Flint, Michigan has faced many civic, social, and economic challenges. But, the city is taking its future seriously, “creating a new story,” and multiple movements are afoot to foster community change. Arts and culture are active players and leaders in these community transformation efforts. The Flint-based Charles Stewart Mott Foundation, Ruth Mott Foundation, and Community Foundation of Greater Flint embraced the National Exchange as an opportunity to reflect upon their own efforts in a national context as well as to highlight them. Through their generous support to of the Exchange, Animating Democracy worked to link artists, dialogue practitioners, and cultural leaders attending the Exchange with Flint cultural planning, race relations, and other civic and cultural activity. These focused in-the-community exchanges happened before, during, and after the conference. Many Flint civic, cultural, education, and philanthropic leaders who engage at the crossroads of art and civic life joined the conference as active participants throughout the National Exchange.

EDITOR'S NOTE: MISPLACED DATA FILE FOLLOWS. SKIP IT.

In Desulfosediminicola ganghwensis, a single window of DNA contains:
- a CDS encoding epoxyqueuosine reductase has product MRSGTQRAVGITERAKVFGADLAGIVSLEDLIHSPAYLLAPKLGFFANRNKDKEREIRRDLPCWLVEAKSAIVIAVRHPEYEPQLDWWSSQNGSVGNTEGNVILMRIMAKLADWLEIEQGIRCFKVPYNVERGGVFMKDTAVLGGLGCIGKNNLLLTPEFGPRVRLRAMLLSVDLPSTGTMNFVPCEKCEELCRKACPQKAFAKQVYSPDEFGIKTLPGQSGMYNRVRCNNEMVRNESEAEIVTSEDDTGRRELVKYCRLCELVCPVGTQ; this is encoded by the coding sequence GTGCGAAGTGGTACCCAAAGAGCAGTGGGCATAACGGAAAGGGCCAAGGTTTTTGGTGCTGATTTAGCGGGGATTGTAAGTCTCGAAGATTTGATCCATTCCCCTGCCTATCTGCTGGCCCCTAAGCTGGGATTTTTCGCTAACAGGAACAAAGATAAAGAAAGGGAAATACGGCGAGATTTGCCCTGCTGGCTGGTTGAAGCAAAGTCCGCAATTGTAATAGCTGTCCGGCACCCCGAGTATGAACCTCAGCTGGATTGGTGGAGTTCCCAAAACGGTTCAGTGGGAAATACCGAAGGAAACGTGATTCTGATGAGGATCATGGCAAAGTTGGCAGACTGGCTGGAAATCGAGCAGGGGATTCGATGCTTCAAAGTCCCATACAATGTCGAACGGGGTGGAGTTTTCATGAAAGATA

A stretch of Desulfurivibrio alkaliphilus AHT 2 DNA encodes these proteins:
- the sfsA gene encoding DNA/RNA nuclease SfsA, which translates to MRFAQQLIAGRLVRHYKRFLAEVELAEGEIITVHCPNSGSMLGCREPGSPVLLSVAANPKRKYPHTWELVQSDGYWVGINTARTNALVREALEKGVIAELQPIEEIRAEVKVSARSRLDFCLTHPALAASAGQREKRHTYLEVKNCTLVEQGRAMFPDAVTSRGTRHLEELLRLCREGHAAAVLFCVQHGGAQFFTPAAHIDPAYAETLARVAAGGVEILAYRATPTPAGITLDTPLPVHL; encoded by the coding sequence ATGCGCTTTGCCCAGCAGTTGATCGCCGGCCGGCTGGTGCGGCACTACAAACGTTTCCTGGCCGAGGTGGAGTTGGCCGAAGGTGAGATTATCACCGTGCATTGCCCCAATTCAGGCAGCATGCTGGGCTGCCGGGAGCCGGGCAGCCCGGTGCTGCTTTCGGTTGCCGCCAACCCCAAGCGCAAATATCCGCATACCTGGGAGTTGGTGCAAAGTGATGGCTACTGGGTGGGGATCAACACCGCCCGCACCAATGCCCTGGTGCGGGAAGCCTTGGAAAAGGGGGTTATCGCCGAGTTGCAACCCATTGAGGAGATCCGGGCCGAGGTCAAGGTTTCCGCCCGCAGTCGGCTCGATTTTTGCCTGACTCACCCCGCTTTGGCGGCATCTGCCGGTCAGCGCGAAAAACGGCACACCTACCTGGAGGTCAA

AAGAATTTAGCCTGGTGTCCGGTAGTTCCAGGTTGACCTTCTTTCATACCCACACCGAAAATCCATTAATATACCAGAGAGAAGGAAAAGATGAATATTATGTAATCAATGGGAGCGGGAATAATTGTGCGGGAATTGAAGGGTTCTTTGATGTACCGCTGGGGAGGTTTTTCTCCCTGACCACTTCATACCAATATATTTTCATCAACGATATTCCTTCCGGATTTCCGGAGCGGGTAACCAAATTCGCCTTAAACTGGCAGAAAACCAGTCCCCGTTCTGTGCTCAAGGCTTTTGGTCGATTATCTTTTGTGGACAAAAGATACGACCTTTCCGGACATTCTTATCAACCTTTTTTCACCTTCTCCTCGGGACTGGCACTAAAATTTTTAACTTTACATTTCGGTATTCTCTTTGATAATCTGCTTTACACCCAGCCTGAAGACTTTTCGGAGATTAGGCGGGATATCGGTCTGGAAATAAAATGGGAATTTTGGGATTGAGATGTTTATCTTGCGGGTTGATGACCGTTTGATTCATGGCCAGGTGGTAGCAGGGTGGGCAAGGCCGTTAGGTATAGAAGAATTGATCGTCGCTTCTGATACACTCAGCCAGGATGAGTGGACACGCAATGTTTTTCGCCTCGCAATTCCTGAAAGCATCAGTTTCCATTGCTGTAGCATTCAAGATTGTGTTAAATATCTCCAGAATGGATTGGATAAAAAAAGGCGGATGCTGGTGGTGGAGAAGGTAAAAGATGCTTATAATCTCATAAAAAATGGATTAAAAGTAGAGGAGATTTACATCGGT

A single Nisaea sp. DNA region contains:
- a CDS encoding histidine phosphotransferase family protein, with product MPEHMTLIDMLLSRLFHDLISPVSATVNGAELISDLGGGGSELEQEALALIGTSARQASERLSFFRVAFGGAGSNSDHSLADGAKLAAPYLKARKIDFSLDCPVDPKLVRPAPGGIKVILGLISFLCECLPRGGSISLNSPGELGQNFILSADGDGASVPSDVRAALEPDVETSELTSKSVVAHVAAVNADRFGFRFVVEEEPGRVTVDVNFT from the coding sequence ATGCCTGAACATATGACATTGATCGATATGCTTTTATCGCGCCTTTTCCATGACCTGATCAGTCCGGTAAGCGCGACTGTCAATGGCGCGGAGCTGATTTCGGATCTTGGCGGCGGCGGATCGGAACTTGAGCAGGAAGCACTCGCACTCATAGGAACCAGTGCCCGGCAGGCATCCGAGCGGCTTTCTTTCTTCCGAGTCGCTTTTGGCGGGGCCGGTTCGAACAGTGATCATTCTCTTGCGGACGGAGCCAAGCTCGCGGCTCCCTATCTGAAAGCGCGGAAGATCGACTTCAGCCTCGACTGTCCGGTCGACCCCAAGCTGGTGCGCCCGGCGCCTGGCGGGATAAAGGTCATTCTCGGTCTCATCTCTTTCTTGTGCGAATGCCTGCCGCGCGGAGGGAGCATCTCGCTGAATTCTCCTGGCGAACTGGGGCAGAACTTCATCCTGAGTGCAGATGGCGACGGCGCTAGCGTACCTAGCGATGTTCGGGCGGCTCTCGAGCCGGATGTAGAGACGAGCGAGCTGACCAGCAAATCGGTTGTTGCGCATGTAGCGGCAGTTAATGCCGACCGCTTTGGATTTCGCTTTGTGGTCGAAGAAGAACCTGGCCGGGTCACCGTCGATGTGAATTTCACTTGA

During the Exchange, multiple sessions were offered concurrently in addition to plenary sessions and special evening events. Participants chose between case study, issues, practice, art focus, or perspectives sessions or used the Animating Democracy Café and the Video Space for informal and impromptu sessions. Notes from selected sessions are available here.
Americans for the Arts presented the National Exchange on Art and Civic Dialogue, with support from the Ford Foundation, the Charles Stewart Mott Foundation, the Ruth Mott Foundation, and the Community Foundation of Greater Flint.
Exemplar Program Convenings & Reports